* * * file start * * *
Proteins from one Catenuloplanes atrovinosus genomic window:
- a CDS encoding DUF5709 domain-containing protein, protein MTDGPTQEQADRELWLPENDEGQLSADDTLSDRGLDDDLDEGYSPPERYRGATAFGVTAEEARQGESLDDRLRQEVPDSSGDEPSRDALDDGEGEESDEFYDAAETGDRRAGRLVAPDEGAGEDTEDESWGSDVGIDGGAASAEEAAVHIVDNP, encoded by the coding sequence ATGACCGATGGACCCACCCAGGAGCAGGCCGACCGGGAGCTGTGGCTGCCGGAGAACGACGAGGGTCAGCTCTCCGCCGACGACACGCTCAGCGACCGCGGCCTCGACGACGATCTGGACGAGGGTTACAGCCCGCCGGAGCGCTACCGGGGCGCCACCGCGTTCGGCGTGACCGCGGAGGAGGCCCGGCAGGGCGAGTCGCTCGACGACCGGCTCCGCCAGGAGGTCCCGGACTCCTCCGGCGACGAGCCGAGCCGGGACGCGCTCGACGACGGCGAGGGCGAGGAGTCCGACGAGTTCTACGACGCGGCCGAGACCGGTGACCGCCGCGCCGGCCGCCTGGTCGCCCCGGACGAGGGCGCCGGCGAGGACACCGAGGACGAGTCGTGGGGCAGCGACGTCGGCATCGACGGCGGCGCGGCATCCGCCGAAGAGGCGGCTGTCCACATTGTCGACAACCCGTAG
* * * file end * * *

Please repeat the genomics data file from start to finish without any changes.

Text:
Proteins from one Catenuloplanes atrovinosus genomic window:
- a CDS encoding DUF5709 domain-containing protein, protein MTDGPTQEQADRELWLPENDEGQLSADDTLSDRGLDDDLDEGYSPPERYRGATAFGVTAEEARQGESLDDRLRQEVPDSSGDEPSRDALDDGEGEESDEFYDAAETGDRRAGRLVAPDEGAGEDTEDESWGSDVGIDGGAASAEEAAVHIVDNP, encoded by the coding sequence ATGACCGATGGACCCACCCAGGAGCAGGCCGACCGGGAGCTGTGGCTGCCGGAGAACGACGAGGGTCAGCTCTCCGCCGACGACACGCTCAGCGACCGCGGCCTCGACGACGATCTGGACGAGGGTTACAGCCCGCCGGAGCGCTACCGGGGCGCCACCGCGTTCGGCGTGACCGCGGAGGAGGCCCGGCAGGGCGAGTCGCTCGACGACCGGCTCCGCCAGGAGGTCCCGGACTCCTCCGGCGACGAGCCGAGCCGGGACGCGCTCGACGACGGCGAGGGCGAGGAGTCCGACGAGTTCTACGACGCGGCCGAGACCGGTGACCGCCGCGCCGGCCGCCTGGTCGCCCCGGACGAGGGCGCCGGCGAGGACACCGAGGACGAGTCGTGGGGCAGCGACGTCGGCATCGACGGCGGCGCGGCATCCGCCGAAGAGGCGGCTGTCCACATTGTCGACAACCCGTAG